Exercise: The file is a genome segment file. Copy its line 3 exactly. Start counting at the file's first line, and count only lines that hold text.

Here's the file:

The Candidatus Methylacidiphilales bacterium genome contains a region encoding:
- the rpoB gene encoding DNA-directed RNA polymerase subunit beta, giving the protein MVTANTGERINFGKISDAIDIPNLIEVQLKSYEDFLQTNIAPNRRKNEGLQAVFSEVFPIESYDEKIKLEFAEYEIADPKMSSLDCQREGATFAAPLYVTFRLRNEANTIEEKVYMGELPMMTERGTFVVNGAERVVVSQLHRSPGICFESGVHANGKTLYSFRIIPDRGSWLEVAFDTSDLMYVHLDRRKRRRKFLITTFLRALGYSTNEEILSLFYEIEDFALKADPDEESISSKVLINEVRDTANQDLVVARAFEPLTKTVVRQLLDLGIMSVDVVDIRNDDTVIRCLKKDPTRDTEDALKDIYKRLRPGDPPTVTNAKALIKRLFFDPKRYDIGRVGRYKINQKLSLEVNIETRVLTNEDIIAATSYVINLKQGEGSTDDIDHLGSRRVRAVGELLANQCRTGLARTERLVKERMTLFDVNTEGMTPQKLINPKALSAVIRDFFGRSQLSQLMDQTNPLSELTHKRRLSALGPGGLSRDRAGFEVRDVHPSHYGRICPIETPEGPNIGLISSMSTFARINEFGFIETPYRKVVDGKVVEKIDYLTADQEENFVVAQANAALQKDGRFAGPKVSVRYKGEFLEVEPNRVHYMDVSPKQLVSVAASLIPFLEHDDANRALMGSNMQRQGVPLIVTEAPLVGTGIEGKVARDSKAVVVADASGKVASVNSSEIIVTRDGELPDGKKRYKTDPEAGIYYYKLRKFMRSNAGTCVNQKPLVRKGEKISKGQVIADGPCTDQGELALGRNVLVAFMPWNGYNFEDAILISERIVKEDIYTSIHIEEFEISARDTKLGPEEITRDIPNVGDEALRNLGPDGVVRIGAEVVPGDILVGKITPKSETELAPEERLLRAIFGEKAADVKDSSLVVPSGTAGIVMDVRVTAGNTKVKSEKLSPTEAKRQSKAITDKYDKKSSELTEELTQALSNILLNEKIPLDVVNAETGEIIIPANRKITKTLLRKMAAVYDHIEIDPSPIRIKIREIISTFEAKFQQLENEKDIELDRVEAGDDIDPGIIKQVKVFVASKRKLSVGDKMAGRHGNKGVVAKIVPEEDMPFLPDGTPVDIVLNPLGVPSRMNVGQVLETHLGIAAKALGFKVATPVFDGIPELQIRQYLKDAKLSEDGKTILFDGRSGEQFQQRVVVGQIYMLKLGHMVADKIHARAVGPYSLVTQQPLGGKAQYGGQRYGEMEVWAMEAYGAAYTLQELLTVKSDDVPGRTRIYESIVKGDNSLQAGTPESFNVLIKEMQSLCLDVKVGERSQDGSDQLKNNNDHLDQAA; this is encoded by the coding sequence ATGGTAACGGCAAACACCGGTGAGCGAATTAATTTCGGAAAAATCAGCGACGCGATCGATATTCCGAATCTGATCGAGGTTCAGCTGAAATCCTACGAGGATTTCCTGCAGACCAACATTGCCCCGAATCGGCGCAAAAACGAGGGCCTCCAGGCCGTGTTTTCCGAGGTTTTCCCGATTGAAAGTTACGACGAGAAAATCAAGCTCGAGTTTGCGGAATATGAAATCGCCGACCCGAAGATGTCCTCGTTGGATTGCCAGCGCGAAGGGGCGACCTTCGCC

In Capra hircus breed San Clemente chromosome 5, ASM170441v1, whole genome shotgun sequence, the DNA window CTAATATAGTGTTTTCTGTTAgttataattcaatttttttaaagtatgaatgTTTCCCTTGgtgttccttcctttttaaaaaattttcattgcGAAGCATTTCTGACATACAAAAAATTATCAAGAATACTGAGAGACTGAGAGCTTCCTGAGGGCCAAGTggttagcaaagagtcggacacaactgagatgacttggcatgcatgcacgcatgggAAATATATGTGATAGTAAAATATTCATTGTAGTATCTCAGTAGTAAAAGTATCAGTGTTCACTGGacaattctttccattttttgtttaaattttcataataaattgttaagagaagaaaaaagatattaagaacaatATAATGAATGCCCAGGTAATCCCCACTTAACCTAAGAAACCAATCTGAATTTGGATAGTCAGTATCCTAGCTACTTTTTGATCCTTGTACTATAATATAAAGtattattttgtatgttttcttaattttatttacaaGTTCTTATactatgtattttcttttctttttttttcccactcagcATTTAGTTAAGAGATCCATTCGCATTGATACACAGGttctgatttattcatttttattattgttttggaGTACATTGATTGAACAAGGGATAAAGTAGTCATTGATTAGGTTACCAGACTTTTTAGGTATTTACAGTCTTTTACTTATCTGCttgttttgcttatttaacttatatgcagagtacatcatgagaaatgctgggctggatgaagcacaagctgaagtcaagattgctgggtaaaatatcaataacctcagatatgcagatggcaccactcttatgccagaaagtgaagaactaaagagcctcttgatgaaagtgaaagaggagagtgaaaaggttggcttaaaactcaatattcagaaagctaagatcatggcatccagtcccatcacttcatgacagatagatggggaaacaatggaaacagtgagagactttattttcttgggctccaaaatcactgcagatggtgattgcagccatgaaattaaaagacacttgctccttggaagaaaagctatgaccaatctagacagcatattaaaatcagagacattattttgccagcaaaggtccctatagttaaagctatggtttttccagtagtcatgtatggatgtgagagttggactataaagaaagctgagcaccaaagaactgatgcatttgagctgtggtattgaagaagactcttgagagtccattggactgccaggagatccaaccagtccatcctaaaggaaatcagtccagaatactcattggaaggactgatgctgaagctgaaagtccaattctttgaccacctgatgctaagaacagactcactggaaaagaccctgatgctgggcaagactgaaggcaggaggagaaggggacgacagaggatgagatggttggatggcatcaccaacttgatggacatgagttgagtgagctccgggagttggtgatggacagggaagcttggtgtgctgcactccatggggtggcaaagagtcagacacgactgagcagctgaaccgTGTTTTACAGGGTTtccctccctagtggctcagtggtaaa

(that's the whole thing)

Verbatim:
In Capra hircus breed San Clemente chromosome 5, ASM170441v1, whole genome shotgun sequence, the DNA window CTAATATAGTGTTTTCTGTTAgttataattcaatttttttaaagtatgaatgTTTCCCTTGgtgttccttcctttttaaaaaattttcattgcGAAGCATTTCTGACATACAAAAAATTATCAAGAATACTGAGAGACTGAGAGCTTCCTGAGGGCCAAGTggttagcaaagagtcggacacaactgagatgacttggcatgcatgcacgcatgggAAATATATGTGATAGTAAAATATTCATTGTAGTATCTCAGTAGTAAAAGTATCAGTGTTCACTGGacaattctttccattttttgtttaaattttcataataaattgttaagagaagaaaaaagatattaagaacaatATAATGAATGCCCAGGTAATCCCCACTTAACCTAAGAAACCAATCTGAATTTGGATAGTCAGTATCCTAGCTACTTTTTGATCCTTGTACTATAATATAAAGtattattttgtatgttttcttaattttatttacaaGTTCTTATactatgtattttcttttctttttttttcccactcagcATTTAGTTAAGAGATCCATTCGCATTGATACACAGGttctgatttattcatttttattattgttttggaGTACATTGATTGAACAAGGGATAAAGTAGTCATTGATTAGGTTACCAGACTTTTTAGGTATTTACAGTCTTTTACTTATCTGCttgttttgcttatttaacttatatgcagagtacatcatgagaaatgctgggctggatgaagcacaagctgaagtcaagattgctgggtaaaatatcaataacctcagatatgcagatggcaccactcttatgccagaaagtgaagaactaaagagcctcttgatgaaagtgaaagaggagagtgaaaaggttggcttaaaactcaatattcagaaagctaagatcatggcatccagtcccatcacttcatgacagatagatggggaaacaatggaaacagtgagagactttattttcttgggctccaaaatcactgcagatggtgattgcagccatgaaattaaaagacacttgctccttggaagaaaagctatgaccaatctagacagcatattaaaatcagagacattattttgccagcaaaggtccctatagttaaagctatggtttttccagtagtcatgtatggatgtgagagttggactataaagaaagctgagcaccaaagaactgatgcatttgagctgtggtattgaagaagactcttgagagtccattggactgccaggagatccaaccagtccatcctaaaggaaatcagtccagaatactcattggaaggactgatgctgaagctgaaagtccaattctttgaccacctgatgctaagaacagactcactggaaaagaccctgatgctgggcaagactgaaggcaggaggagaaggggacgacagaggatgagatggttggatggcatcaccaacttgatggacatgagttgagtgagctccgggagttggtgatggacagggaagcttggtgtgctgcactccatggggtggcaaagagtcagacacgactgagcagctgaaccgTGTTTTACAGGGTTtccctccctagtggctcagtggtaaa